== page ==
What To Do About Abnormal Blood Pressure

Both Low and High Blood Pressure Can Be Cause For Concern.

Senior woman with headache
Credit: Jamie Grill/The Image Bank/Getty Images

Measuring blood pressure at home leads to a variety of potential questions about odd readings. You may wonder what to do if you get a particularly high reading (hypertension) - or a particularly low one (hypotension). The answer is definitely: it depends.

Blood Pressure Fluctuates 

Blood pressure can vary widely during the day. A blood pressure reading of 132/70 in the morning can be 150/90 in the afternoon - or vice versa.

One of the benefits of using blood pressure monitors at home is to keep track of trends by taking blood pressure measurements over the course of many days.

Not only does blood pressure fluctuate, but blood pressure monitors are also not perfect. Sometimes, even a high-quality machine will return an inaccurate result. The first thing you should do when your blood pressure monitor gives you an abnormally high or abnormally low reading is to take your blood pressure again. If the second reading is similar, then it may be necessary to seek medical attention.

Who Do I Call?

Whether or not you have a blood pressure monitor at home doesn't change the rules on when to call 911.

Don't assume that a low reading is always a good thing. Everyone knows that high blood pressure is bad, but in an emergency, a low blood pressure can be even worse.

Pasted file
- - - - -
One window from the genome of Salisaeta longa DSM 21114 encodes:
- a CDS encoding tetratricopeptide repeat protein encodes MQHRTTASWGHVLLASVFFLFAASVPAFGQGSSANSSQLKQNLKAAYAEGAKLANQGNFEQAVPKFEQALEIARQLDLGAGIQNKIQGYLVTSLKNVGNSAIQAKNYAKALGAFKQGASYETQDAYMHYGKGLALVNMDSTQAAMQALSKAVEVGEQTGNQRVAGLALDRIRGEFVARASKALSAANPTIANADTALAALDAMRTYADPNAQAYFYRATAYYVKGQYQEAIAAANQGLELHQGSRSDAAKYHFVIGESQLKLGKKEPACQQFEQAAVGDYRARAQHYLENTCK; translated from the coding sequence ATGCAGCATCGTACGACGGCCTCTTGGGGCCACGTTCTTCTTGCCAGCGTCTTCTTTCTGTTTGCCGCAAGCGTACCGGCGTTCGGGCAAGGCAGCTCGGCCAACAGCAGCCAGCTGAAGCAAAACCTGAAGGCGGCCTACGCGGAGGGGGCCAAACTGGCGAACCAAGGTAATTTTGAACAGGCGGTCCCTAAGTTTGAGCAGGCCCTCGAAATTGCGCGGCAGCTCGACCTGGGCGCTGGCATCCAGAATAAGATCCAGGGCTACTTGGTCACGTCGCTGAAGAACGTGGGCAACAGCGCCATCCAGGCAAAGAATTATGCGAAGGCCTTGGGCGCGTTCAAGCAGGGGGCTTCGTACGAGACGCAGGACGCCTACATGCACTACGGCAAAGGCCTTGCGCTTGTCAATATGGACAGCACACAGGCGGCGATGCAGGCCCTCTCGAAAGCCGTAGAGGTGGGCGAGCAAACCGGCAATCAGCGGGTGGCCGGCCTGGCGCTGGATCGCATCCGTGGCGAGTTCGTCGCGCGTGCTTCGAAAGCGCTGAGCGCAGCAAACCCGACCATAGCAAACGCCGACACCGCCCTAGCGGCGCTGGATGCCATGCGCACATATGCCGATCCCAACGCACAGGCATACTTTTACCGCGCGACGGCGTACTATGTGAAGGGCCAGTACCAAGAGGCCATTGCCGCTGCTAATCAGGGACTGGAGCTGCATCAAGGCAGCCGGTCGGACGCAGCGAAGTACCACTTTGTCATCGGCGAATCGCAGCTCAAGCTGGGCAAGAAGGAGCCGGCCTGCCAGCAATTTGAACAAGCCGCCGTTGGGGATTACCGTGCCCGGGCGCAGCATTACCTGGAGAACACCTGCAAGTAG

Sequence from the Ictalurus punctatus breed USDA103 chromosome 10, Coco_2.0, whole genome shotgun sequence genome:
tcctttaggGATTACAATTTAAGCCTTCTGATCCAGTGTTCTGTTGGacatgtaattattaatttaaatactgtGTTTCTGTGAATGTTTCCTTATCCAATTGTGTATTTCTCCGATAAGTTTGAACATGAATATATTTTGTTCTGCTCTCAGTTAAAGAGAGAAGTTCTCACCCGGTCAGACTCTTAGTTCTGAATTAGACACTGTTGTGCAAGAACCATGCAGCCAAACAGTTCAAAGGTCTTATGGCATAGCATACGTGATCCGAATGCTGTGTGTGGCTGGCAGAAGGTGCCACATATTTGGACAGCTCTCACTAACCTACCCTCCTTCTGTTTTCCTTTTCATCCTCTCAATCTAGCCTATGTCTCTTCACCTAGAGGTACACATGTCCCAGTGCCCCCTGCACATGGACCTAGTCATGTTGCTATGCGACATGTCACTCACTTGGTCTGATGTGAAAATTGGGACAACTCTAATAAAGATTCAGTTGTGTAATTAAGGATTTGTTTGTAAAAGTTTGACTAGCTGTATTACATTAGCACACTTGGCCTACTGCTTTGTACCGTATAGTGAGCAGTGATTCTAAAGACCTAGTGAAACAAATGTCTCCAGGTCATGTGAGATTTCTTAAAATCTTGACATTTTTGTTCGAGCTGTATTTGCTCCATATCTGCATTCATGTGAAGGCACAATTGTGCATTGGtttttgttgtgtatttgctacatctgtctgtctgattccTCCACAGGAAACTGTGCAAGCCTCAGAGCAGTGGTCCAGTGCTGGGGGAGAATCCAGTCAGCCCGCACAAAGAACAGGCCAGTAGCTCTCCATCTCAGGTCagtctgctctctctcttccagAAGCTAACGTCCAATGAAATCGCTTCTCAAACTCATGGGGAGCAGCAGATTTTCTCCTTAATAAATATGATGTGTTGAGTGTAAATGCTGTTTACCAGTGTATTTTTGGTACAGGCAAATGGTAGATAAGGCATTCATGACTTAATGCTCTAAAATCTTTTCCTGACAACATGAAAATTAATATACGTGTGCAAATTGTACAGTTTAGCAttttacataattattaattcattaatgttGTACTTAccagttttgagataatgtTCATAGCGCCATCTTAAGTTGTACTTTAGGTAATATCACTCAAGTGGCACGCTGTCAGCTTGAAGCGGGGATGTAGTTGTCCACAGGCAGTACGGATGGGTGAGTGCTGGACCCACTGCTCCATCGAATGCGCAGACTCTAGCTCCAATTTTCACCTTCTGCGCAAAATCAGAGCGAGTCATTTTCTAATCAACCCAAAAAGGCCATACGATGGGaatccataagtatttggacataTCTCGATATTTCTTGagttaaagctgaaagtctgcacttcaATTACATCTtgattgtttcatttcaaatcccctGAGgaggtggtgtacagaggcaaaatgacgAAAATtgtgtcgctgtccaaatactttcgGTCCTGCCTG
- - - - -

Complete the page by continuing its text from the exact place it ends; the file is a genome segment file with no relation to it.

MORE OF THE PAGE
Shock, a life-threatening condition, is an example of a low blood pressure emergency.

Having the extra information available during an emergency is not a bad thing, but sudden changes in blood pressure aren't alarming unless the changes come with other symptoms. If all you have is an abnormal blood pressure reading, call your doctor to see if he or she wants you to come in to the office or go to the hospital.

Otherwise, with or without an abnormal blood pressure, here are some symptoms that you should call 911 for:

  • Headache
  • Weakness or numbness (especially on only one side of the body)
  • Chest pain
  • Shortness of breath
  • Confusion
  • Dizziness or vertigo

Tell the 911 dispatcher and the emergency responders about your sudden change in blood pressure, but definitely don't wait for it.

Should I Measure Blood Pressure at Home?

There is no good, direct answer to this question. Monitoring your blood pressure is between you and your doctor. You don't need a prescription to buy a blood pressure monitor, but the benefit of monitoring blood pressure at home is still up in the air. Definitions of hypertension (high blood pressure) are based on blood pressure measurements in a clinical setting. Monitoring blood pressures elsewhere may not be comparing apples to apples. There is still a lot of research happening in this area, but the results are conflicting and inconclusive so far.

To learn more about blood pressure, read the following:

    Continue Reading